DETROIT -- U.S. vehicle sales probably rose this month from a lackluster February but tracked a similar pattern, with Asian automakers stealing more market share from General Motors and Ford Motor Co., analysts said.
Toyota Motor Corp. and Nissan Motor Co. Ltd., which have been relentlessly increasing their share of the U.S. market at the expense of Ford and GM, are seen leading stronger results for most Asian automakers.
Ford and GM -- which recently warned of a loss in the first quarter and lowered its full-year earnings target by as much as 80 percent -- are expected to post flat to lower results as high U.S. gasoline prices are hurting sales of gas-thirsty sport-utility vehicles, analysts said.
"A particular concern has been the pronounced weakness in sales of mid-size and large SUVs," Standard & Poor's credit analyst Scott Sprinzen said in a statement on Tuesday.
The SUV segment has accounted for a highly disproportionate share of earnings at GM and Ford, S&P said in a report.
Overall, Wall Street analysts said they expect U.S. sales in March to range from a seasonally adjusted annual rate of 16.5 million to 16.7 million vehicles, compared with 16.7 million in March last year.
Auto companies are scheduled to report U.S. sales for March, which has one extra selling day this year, on Friday.
"I think it's going to be similar to last year," said George Pipas, Ford's chief sales analyst, referring to industry wide sales. Sales will improve from January and February as "we are putting more distance between ourselves and a very strong December."
Aggressive year-end consumer incentives pushed U.S. vehicle sales in December to an 18.3 million annual rate, the highest level since an October 2001 record.
Some analysts blamed strong December results for the disappointing annual sales rate of 16.2 million and 16.3 million in January and February, respectively.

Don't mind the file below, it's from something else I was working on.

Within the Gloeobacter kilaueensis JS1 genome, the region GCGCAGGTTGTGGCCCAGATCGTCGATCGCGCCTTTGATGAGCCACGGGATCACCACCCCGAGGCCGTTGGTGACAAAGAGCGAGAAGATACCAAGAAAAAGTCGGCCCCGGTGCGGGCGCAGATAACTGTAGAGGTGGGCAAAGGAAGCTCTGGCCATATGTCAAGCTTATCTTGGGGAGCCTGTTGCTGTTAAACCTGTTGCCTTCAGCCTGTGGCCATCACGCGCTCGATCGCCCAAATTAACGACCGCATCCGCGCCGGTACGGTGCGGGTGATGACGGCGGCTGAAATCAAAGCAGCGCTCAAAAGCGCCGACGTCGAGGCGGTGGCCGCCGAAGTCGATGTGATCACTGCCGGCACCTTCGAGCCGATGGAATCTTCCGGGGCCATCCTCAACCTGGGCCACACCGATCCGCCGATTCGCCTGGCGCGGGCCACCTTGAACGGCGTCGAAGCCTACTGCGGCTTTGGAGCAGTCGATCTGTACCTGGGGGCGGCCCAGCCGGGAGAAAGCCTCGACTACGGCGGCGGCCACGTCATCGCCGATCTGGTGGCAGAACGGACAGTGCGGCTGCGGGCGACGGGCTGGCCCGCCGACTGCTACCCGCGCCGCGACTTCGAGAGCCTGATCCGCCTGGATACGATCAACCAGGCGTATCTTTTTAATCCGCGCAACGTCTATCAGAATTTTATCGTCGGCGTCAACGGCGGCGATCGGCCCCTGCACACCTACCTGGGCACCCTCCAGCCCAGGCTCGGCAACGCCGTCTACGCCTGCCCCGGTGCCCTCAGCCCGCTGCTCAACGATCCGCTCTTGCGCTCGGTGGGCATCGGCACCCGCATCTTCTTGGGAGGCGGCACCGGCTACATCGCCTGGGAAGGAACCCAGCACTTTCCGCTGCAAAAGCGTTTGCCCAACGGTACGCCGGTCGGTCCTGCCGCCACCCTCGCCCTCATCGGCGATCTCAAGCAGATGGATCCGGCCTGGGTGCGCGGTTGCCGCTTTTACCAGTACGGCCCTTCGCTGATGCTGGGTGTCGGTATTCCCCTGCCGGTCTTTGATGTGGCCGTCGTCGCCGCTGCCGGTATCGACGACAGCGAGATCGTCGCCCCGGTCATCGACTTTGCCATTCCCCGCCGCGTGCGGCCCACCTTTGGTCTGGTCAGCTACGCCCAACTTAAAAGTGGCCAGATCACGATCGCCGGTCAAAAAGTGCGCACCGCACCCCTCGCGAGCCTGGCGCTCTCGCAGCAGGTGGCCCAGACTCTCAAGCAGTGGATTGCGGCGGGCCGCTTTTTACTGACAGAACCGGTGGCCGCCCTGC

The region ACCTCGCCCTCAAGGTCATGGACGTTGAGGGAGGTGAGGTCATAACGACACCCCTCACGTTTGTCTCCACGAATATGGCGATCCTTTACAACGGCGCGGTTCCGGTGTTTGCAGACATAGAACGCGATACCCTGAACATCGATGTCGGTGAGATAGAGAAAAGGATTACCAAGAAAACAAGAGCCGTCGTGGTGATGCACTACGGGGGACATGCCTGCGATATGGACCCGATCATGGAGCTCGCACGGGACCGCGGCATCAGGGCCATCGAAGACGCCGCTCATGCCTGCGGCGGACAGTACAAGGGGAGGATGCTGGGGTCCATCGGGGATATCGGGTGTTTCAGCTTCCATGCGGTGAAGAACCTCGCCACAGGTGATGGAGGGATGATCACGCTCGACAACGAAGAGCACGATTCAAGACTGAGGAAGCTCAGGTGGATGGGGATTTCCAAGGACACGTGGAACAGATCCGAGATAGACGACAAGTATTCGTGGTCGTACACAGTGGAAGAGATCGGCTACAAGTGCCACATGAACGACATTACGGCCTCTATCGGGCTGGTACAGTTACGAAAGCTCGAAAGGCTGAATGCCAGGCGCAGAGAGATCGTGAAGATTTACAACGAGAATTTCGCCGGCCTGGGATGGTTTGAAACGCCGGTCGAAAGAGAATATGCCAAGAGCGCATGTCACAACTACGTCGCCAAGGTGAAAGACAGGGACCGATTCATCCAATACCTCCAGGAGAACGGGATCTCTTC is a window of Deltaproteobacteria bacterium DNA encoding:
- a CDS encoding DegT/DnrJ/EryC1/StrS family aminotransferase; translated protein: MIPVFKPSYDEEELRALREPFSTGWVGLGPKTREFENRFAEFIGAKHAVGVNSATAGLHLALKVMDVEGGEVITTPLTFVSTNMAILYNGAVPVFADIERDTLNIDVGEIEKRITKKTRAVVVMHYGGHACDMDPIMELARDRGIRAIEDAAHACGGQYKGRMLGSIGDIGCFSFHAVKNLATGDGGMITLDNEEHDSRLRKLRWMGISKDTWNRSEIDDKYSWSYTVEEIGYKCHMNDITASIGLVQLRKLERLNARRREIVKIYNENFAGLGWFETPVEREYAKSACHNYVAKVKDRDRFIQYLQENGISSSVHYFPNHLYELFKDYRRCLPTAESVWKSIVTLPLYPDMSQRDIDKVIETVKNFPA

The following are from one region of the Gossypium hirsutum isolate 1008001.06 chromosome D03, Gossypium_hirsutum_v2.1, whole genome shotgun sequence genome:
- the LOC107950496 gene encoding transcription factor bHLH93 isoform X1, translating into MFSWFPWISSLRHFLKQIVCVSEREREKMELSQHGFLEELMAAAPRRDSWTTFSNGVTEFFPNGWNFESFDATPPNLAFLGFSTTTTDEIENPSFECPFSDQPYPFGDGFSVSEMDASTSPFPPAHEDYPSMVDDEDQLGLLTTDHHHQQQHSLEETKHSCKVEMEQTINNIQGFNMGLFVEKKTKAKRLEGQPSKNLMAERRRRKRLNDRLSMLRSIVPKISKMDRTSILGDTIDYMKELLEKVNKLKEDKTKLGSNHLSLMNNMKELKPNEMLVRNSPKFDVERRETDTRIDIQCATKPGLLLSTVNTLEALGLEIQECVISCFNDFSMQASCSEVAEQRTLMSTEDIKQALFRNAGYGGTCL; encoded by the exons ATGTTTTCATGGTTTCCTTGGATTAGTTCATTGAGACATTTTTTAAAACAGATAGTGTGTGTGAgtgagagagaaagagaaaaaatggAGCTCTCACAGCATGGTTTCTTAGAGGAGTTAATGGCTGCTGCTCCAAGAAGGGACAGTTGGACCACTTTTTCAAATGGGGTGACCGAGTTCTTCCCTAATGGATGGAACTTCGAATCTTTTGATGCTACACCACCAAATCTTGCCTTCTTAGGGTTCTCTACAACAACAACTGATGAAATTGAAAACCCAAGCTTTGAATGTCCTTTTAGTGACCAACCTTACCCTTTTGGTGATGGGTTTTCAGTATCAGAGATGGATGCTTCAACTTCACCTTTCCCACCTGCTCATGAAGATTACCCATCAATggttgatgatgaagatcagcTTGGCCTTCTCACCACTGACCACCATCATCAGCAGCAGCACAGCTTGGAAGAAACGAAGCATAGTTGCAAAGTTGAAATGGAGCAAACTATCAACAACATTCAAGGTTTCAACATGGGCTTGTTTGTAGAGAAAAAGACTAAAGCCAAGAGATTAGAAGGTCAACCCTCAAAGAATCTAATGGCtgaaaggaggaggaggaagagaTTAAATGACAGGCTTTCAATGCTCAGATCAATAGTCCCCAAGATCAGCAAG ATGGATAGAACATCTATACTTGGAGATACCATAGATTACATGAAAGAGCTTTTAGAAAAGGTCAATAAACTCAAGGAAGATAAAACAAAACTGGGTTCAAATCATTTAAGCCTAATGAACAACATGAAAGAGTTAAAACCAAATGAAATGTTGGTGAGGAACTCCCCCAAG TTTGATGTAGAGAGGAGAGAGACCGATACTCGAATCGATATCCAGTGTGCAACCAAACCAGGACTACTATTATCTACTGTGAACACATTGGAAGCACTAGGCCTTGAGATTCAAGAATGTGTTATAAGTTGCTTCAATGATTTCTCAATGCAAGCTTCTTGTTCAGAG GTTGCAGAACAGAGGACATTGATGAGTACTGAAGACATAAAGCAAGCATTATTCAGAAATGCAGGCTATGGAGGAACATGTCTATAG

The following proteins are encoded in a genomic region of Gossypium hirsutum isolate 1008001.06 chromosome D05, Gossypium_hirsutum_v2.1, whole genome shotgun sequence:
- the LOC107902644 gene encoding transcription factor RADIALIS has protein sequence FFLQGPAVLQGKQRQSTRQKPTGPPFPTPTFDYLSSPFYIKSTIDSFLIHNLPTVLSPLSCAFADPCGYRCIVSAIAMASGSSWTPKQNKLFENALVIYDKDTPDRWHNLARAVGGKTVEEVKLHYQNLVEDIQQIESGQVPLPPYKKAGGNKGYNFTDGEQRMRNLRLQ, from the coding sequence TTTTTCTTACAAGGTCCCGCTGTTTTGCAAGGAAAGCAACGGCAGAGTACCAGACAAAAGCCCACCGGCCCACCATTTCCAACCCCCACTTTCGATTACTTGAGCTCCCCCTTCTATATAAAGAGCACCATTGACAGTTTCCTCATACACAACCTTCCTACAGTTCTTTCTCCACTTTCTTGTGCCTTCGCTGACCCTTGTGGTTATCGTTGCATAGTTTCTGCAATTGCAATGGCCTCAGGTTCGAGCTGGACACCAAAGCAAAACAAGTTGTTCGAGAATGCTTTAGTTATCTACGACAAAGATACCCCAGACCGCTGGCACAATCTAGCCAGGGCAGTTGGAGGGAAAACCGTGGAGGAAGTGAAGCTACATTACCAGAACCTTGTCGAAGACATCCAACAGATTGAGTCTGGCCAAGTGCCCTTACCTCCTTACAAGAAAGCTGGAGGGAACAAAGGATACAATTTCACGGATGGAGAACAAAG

TOYOTA, NISSAN HIGHER
Analyst forecasts for Ford -- where sales dropped for nine straight months through February -- range from an increase of 1 percent to a decrease of as much as 4 percent.
One analyst said high inventories of unsold cars and trucks may force Ford to cut its second-quarter production, which has already been set 1.2 percent lower from the year-ago level at 940,000 units.
Ford has kept production relatively flat despite inventories that were about 20 percent above average at the end of February, Merrill Lynch analyst John Casesa said in a note to clients.
"For this reason, we expect Ford to cut (second-quarter) production schedules as the quarter wears on," he said.
GM Vice Chairman Bob Lutz said that the world's largest automaker will post relatively flat U.S. sales for March.
"I think we're going to be just about even, our best guess at this point. Either a percent over or a percent under," Lutz said in New York last week.
But Jesse Toprak, a senior analyst with Edmunds.com, expects GM's sales to fall as much as 10 percent in March from year-ago levels, despite its "March Madness" sales incentives. The enhanced GM deals include additional cash rebates of as much as $1,500.
The Chrysler arm of DaimlerChrysler could fare slightly better than its larger Detroit rivals with sales up about 2 percent, driven by the success of the large 300 sedan, analysts said.
Japanese automakers -- Toyota and Nissan -- could see double-digit sales increases from a year ago, Toprak said.
Hyundai Motor Co. Ltd., which expects to boost U.S. sales by 15 percent this year, will see sales rise 1.5 percent in March, according to Edmunds.com.